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Department of Management, Economics and Quantitative Methods

Re-reading Marx - New Perspectives after the Critical Edition

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Riccardo Bellofiore, University of Bergamo - Lost in translation? The beginning of Capital as a problem

The paper will discuss again the conceptual beginning of Capital, especially chapter 1-5 of the Volume I. The aim is to put the interpretation I have given recently in the chapter included in Bellofiore (2004) in a wider and more precise exegetical context.

That interpretation was based on the following ideas: (i) in chapter 1-3 the link between value and abstract labour is predicated by Marx at the intersection of the immediate production with the final exchange of produced commodities; (ii) an essential moment in this argument is the view of money as a commodity; (iii) this latter argument, which appears to be strong when the reasoning does not yet address explicitely capitalist production as such, as a process in becoming, becomes however problematic with the transformation of money into capital and the consideration of the valorization process, i. e. in ch. 4-5; (iv) a full-fledged analysis of capital needs to consider money as essentially bank credit to finance the capitalist production of commodities, i.e. as non-commodity money; (v) in chapter 1-3 Marx stresses the exhibition of value in final commodity circulation as being at the same time a movement of outer expression, with money as universal equivalent as 'passive'; (vi) though this argument cannot be accepted as it stands without qualification, this movement can be maintained in a reconstruction of Marxian theory where bank credit as finance to production is thought of as an ante-validation of valorization, giving a form-imprinting 'ex ante' to labour extraction as capitalist exploitation; (vii) this general procedure may be seen as a positing of presupposition, with the categories of abstract labour, value, money, to be read backwards, with the real subsumption of labour to capital integrated as the central moment of the monetary constitution of (surplus)value, and with the totality of capital seen as structurally built on class antagonism over labour time and on conflict between fractions of capital.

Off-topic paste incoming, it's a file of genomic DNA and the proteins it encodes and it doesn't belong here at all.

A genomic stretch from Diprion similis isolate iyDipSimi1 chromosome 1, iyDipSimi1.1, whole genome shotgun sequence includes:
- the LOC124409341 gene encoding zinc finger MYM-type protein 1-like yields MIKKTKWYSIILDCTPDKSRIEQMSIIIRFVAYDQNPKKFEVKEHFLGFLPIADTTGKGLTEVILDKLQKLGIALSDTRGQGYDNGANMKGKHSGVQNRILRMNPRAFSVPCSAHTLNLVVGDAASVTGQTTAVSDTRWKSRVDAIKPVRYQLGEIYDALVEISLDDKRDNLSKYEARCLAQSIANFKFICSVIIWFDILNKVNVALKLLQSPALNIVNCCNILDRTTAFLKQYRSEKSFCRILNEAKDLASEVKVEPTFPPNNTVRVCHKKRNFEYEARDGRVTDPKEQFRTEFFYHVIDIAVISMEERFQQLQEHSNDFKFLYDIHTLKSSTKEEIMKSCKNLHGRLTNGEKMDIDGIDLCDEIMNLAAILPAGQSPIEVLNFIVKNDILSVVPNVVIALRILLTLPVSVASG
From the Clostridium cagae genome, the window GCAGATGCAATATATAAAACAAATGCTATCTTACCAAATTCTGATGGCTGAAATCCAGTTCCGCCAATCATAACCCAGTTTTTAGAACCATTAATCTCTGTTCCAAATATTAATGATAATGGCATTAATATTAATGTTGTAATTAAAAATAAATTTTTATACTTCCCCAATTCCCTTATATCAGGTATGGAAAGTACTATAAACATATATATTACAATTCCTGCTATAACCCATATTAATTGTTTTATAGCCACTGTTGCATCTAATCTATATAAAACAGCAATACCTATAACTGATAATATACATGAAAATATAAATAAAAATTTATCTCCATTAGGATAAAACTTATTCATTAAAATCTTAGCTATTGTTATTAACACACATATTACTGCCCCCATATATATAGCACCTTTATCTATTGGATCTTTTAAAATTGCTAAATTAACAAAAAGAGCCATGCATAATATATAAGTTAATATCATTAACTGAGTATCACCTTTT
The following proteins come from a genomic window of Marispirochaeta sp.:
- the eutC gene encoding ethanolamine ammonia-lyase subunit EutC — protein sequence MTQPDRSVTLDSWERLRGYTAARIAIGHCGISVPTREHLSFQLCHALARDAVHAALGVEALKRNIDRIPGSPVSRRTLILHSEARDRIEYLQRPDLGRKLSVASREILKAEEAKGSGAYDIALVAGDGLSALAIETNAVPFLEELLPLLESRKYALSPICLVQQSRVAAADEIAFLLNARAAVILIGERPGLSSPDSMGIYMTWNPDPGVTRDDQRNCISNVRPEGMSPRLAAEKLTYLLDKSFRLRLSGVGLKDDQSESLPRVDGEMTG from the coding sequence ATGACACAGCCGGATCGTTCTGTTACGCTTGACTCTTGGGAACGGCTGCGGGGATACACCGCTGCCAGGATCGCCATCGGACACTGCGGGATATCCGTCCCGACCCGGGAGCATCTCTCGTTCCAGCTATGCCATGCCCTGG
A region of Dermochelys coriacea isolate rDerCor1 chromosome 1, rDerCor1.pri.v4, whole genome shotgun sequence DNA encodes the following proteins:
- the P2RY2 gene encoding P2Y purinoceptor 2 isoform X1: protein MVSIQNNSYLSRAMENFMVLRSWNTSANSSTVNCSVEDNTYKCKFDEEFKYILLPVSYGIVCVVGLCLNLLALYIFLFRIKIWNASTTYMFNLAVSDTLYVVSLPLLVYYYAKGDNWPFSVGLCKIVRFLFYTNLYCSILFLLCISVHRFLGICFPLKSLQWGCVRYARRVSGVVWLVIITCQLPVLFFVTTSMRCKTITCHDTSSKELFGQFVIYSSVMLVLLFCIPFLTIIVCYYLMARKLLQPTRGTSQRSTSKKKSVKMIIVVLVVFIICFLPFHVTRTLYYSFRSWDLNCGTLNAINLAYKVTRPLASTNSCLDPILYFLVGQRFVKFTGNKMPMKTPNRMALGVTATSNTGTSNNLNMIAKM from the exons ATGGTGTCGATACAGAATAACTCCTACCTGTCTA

The beginning of capital will now be tested taking into account some old and new interpretations, broadly belonging to a value form approach, but very different among them: Rubin, Backhaus, Reuten (and his discussion with Moseley), Arthur. Some new material in the MEGA 2 will be considered, especially part of "Ergänzungen und Veränderungen zum ersten Band des Kapitals" (Dezember 1871 - Januar 1872)" (II/6: 1-54), made partially available in Italian thanks to the precious work of Roberto Fineschi. It will also be shown that translations in English seriously misrepresent Marx's chain of reasoning.

So, actually, the question is to understand if, how, and how much, the crucial connection between value and abstract labour through money has been 'lost in translation' in all these years: in the translation in English, but also in the translation in the value-form approach. Or even, may be, by Marx himself not being able to effectively 'close' his monetary analysis with a convincing theory of (endogenous bank-) money as finance.